The scientific tourist #260 — Gomphotherium phippsi

Brought to you from 13 million years back, courtesy of the Denver Museum of Nature and Science, it’s Gomphotherium phippsi:

Gomphotherium phippsi

Gomphotherium may look a lot like an elephant, but he had his own unique approach.  He apparently had a short trunk and rather than sporting two tusks, he had four — two in his upper jaw (in the usual elephant-style geometry), and two mounted in his lower jaw.  His lower tusks were parallel, and are thought to have been used like a shovel to gather aquatic foods.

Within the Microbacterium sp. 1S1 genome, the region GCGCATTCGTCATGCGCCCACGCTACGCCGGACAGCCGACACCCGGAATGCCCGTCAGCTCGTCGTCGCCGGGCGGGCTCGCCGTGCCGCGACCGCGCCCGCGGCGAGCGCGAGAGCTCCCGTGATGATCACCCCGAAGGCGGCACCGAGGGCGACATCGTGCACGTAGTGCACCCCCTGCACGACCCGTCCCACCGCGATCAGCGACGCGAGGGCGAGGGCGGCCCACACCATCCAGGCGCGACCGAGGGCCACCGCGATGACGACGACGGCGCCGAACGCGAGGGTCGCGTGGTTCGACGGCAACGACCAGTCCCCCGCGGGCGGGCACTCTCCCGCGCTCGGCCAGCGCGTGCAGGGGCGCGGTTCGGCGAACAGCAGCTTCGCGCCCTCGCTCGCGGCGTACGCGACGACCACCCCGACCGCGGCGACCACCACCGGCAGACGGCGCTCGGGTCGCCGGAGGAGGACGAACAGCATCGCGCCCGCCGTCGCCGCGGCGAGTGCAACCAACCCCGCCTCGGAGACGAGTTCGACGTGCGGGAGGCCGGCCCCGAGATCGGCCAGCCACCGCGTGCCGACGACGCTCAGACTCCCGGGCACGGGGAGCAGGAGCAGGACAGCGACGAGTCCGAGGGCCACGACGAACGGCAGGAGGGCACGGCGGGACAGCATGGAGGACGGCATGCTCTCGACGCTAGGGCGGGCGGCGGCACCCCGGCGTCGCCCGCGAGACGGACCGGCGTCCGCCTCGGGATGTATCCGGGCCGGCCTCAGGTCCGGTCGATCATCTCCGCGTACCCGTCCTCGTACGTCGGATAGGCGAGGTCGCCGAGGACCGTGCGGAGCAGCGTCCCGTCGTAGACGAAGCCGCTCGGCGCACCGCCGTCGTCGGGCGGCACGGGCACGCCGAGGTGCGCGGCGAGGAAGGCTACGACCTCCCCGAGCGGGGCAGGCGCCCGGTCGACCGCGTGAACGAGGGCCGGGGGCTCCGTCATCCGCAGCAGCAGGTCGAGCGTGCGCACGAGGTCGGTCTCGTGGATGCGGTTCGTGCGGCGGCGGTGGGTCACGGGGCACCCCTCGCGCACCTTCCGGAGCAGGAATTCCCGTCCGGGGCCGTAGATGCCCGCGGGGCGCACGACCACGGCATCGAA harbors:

Gomphotherium evolved in the Early Miocene in North America, about 13.6 million years ago.  During a drop in sea level, they were able to expand into Europe, Asia, and Africa — surviving for a total of 10 million years.  This particular specimen lived 13 million years ago, in what is now Nebraska.

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